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Spanish holidays and quarantine – what are teachers’ rights?

We all know teachers need a break, but how should schools deal with employees who have to quarantine for 14 days?

  • Spanish holidays and quarantine – what are teachers’ rights?

Spanish holidays and quarantine – what are teachers’ rights?

One of the side effects of Covid-19 will hopefully be greater respect for teachers. Homeschooling has proven quite how exceptional a task teachers do every day.

Perhaps there will also be a wider appreciation that a six-week summer break for teachers is, if anything, not long enough.

News this week has threatened to curtail many teachers’ holidays. The Spanish quarantine issue is fast becoming a hot topic for employment law practitioners and HR professionals.

Businesspeople and public sector individuals have called me over the past few days as they have no idea how to handle the delicate situation of staff holidays in Spain, or those who are booked to go to Spain later this summer.

All of these visitors now have to quarantine for two weeks upon their return and with 18 million Brits going to Spain each year, it’s no small matter.

If you’re a teacher who has booked to go to Spain and you insist on your legal right to go on holiday, or you’re reading this from una playa already, then what rights do you have?

If you’re a headteacher, what rights does the school have to ask people to return, fully quarantined, by first day back?

The first thing to say is that the government has not thoroughly thought through the impact of its approach, not for employees and employers, teachers and heads or parents or children. Nor has it provided sufficient guidance for them to make the right choices.

Previously, those advised to isolate for medical reasons by the government could be classed as being on sick leave and would receive statutory sick pay as a result.

However, this still hasn’t been confirmed as being the case in relation to quarantine following a holiday to Spain.

So what should headteachers do? Insist their employees cancel any holidays planned to Spain? This is going to be particularly hard to justify, even in the face of concerns around a second wave, as cooped-up teachers may well feel that they need a holiday, rather than just fancy one.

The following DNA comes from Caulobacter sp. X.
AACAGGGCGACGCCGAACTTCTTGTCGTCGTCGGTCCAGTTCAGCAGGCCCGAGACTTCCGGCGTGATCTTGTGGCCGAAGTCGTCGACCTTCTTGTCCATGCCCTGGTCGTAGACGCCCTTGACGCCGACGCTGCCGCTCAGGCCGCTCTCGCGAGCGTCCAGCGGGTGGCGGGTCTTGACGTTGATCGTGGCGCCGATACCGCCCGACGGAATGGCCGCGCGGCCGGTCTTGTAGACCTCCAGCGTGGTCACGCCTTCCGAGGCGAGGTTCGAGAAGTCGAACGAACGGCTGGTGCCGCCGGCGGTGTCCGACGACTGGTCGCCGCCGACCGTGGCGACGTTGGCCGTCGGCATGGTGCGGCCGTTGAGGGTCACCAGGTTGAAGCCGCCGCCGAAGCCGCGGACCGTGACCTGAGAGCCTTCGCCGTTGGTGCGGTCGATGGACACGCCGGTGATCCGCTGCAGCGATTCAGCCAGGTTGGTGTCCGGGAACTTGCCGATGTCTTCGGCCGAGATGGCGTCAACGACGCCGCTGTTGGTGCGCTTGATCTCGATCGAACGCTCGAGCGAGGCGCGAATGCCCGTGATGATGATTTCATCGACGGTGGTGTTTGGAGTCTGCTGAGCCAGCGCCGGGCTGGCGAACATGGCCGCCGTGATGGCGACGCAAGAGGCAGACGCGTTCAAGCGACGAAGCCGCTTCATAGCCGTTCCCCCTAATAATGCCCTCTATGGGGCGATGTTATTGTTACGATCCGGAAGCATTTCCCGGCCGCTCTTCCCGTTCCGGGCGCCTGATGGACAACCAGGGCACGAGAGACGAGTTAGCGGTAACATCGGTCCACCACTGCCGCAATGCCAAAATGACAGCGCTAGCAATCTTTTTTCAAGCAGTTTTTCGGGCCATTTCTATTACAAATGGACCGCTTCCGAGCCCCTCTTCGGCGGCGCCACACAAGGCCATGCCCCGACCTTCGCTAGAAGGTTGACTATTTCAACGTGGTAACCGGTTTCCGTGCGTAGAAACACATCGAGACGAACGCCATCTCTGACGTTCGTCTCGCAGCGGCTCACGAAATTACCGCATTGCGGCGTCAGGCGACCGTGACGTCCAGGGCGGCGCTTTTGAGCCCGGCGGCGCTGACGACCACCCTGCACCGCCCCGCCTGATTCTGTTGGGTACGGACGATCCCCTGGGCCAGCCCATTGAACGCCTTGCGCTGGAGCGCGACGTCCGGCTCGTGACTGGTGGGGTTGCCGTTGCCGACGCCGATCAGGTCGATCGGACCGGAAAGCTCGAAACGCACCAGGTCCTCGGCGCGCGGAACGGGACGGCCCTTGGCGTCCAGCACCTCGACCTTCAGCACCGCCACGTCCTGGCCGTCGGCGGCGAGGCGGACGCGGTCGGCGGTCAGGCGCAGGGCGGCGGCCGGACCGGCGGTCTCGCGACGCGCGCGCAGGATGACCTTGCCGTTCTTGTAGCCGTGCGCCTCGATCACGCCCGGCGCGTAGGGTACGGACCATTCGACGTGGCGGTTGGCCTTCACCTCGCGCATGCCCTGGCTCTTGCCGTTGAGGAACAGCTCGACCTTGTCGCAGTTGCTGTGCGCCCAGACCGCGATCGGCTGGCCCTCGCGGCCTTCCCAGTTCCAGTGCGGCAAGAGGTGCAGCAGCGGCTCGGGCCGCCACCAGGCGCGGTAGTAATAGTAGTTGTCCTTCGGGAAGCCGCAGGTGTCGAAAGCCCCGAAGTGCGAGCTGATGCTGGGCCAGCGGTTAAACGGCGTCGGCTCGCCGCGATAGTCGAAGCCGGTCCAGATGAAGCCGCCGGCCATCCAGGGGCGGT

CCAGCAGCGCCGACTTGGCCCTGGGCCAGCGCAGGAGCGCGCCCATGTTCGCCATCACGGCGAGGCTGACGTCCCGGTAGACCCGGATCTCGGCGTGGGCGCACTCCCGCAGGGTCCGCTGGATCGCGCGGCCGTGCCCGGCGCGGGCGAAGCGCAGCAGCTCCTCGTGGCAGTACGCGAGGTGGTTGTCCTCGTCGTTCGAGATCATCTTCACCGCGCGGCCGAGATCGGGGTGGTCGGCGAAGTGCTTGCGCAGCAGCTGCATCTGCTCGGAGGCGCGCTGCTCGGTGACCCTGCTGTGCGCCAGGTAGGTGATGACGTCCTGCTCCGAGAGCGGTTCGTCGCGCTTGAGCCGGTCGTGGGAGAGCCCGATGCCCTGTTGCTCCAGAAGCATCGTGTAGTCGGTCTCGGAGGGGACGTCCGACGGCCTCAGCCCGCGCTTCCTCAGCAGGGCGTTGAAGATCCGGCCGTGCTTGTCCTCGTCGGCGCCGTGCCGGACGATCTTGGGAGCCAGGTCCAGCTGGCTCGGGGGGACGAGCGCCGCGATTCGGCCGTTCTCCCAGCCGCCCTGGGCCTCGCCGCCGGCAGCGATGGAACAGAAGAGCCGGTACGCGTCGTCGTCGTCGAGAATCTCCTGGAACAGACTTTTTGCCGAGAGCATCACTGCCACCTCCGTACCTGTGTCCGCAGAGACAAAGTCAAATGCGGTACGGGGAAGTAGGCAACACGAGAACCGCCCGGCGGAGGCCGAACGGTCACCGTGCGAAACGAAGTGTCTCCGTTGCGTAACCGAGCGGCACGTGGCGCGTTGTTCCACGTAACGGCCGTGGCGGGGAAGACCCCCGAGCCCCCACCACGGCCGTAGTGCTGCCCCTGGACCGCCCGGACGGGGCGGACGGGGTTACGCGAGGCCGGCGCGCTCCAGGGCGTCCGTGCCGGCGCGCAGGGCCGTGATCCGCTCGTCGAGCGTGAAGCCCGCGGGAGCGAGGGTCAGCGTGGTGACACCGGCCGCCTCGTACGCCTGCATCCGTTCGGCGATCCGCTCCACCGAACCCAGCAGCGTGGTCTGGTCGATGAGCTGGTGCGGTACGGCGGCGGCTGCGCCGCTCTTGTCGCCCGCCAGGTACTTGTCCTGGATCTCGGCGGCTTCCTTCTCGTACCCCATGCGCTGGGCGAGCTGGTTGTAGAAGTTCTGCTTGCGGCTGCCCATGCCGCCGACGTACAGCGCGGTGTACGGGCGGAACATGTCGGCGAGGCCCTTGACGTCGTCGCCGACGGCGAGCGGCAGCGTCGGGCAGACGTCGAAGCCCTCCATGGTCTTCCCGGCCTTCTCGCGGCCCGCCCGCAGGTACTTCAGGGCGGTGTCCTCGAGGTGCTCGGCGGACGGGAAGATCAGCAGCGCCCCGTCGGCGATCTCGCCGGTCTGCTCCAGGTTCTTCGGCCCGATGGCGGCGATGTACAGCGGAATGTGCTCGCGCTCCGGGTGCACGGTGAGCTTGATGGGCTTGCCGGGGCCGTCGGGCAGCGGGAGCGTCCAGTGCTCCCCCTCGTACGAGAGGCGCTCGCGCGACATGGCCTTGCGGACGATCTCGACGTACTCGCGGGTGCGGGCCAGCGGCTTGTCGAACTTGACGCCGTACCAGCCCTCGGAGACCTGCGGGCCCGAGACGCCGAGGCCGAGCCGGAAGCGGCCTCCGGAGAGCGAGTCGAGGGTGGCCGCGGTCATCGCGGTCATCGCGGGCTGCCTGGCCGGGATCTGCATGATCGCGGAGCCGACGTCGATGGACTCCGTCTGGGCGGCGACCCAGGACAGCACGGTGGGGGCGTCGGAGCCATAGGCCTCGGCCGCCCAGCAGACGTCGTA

Teachers have been keyworkers for months and need their break.

Legally, there’s a question as to whether forcing teachers to cancel could amount to a fundamental breach of contract which could entitle an employee to resign and claim constructive dismissal, if they have over two years’ service.

If the school offers financial compensation for missed holidays that could soften the blow, but could still potentially be risky. And where will those funds even come from?

Or should headteachers allow employees to go on holiday as planned and deal with the 14-day quarantine issue?

The first question is then, ‘How do we deal with pay?’

Should the school allow teachers to take the time off as holiday entitlement, pay them in full, or insist the 14 days are taken as unpaid leave? 

Again, schools are stuck between a rock and a hard place. Not only may they be left unable to cope with work demands with teachers at home quarantining, but there are also likely to be complaints from teaching staff who have their pay cut as a result of the quarantine.

In general, I would suggest that where employees can work from home, ideally employers should allow their staff to holiday in Spain and work from home on full pay during the 14-day quarantine.

This follows the principle of ‘reasonableness’ (read fairness and legality) under the employment laws of England and Wales.

Can this work for the education sector? Well, some schools have used video calls to deliver lessons during lockdown, but many haven’t.

Should the government be planning ahead now to facilitate and encourage video call teaching to avoid a situation where teachers may be quarantined in September?

That would, at least, give a greater sense of consistency and fairness to the government’s approach.

If we face a situation in September where there are staff issues in school caused by teachers quarantining, questions will have to be asked about the government’s foresight in proper planning and their ability to support the sector and education of our children by utilising technology and embracing modern methods of teaching.

Hannah Strawbridge is the founder of employment law and HR specialists Little Pig 3. Find Hannah on Twitter here.

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